bour (plural boures)
- A residence, house, or dwelling.
- A bedroom or chamber (especially of a woman).
- 1387–1400, [Geoffrey] Chaucer, “The Nonnes Preestes Tale of the Cok / and Hen / Chaũtecler ⁊ Ꝑtelote”, in The Tales of Caunt́bury (Hengwrt Chaucer; Peniarth Manuscript 392D), Aberystwyth, Ceredigion: National Library of Wales, published c. 1400–1410], →OCLC, folio 99, verso:
- fful sooty was hire bour / and eek hire halle / In which she eet / ful many a sklendre meel
- Her room was really sooty, and so was her hall; / there she ate plenty of lean meals
- (figuratively) Something's resting place.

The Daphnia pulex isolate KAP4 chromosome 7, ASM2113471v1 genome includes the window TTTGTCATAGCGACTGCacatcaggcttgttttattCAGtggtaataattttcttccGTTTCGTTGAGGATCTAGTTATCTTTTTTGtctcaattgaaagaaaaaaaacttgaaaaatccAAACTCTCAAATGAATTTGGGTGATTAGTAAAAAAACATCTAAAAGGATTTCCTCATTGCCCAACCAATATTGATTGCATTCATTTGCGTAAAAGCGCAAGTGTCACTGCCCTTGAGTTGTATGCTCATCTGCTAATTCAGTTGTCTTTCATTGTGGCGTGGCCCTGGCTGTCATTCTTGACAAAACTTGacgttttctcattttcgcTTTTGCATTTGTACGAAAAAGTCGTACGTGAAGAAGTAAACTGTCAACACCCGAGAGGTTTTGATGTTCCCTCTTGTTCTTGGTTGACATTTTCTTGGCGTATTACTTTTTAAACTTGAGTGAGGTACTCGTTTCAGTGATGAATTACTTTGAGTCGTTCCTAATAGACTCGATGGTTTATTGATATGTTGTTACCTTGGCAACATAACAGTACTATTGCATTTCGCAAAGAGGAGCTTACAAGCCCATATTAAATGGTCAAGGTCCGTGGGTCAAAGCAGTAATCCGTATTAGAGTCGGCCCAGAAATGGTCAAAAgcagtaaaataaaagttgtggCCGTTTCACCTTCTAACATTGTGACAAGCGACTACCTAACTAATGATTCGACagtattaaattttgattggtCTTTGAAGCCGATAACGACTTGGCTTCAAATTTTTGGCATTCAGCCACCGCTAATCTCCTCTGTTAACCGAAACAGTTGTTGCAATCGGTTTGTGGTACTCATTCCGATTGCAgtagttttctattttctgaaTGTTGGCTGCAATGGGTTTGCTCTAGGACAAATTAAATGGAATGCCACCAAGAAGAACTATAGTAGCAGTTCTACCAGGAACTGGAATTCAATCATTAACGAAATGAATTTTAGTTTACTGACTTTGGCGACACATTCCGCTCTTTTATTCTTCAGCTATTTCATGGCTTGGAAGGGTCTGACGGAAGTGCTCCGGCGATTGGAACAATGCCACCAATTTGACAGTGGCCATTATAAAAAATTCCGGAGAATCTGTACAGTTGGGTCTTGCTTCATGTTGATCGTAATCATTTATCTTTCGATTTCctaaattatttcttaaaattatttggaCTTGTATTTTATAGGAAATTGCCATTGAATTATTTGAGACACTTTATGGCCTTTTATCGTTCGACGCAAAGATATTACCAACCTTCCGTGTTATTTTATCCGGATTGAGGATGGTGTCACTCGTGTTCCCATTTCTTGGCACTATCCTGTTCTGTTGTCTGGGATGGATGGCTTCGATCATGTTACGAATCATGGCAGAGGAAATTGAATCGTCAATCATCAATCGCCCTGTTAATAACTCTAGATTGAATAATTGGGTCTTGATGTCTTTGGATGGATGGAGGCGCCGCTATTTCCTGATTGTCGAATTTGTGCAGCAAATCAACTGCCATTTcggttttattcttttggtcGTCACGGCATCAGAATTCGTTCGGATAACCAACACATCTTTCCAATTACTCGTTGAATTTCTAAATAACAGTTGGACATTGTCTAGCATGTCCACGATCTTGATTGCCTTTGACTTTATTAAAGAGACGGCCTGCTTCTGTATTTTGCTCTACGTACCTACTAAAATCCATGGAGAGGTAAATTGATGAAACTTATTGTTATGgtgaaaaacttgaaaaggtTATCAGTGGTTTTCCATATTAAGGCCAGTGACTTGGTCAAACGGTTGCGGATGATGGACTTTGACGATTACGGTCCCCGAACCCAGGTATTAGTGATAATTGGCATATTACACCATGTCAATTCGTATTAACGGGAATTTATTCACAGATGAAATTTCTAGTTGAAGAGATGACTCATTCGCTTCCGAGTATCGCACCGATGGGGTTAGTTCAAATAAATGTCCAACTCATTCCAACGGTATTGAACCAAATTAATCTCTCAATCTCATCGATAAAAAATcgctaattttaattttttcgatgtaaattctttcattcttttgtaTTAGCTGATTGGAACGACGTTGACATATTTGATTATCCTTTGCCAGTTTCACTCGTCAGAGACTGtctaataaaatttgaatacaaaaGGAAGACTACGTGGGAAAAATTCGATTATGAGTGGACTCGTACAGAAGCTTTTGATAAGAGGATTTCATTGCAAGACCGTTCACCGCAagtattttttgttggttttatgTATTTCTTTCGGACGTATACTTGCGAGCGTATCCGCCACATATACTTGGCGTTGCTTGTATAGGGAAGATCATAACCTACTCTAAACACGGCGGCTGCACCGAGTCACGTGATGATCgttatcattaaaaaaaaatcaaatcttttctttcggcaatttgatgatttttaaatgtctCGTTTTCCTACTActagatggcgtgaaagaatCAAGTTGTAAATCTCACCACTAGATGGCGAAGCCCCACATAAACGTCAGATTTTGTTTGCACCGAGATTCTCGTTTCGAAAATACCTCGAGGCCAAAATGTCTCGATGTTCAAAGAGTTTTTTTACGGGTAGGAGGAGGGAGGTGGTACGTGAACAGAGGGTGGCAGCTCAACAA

- (rare) A pen or stall for an animal.
Inherited from Latin būbalus, from Ancient Greek βούβαλος (boúbalos, “antelope, wild ox”). It may have passed through a Vulgar Latin intermediate form or was influenced by bubulus; cf. the form bobulum. Compare also Albanian buall. Doublet of bivol, which came through a Slavic source.
bour m (plural bouri)
- aurochs (Bos primigenius)
- wild bull
- wisent (Bison bonasus)
- the old emblem of Moldova (with the head of a wisent)
- (wisent): zimbru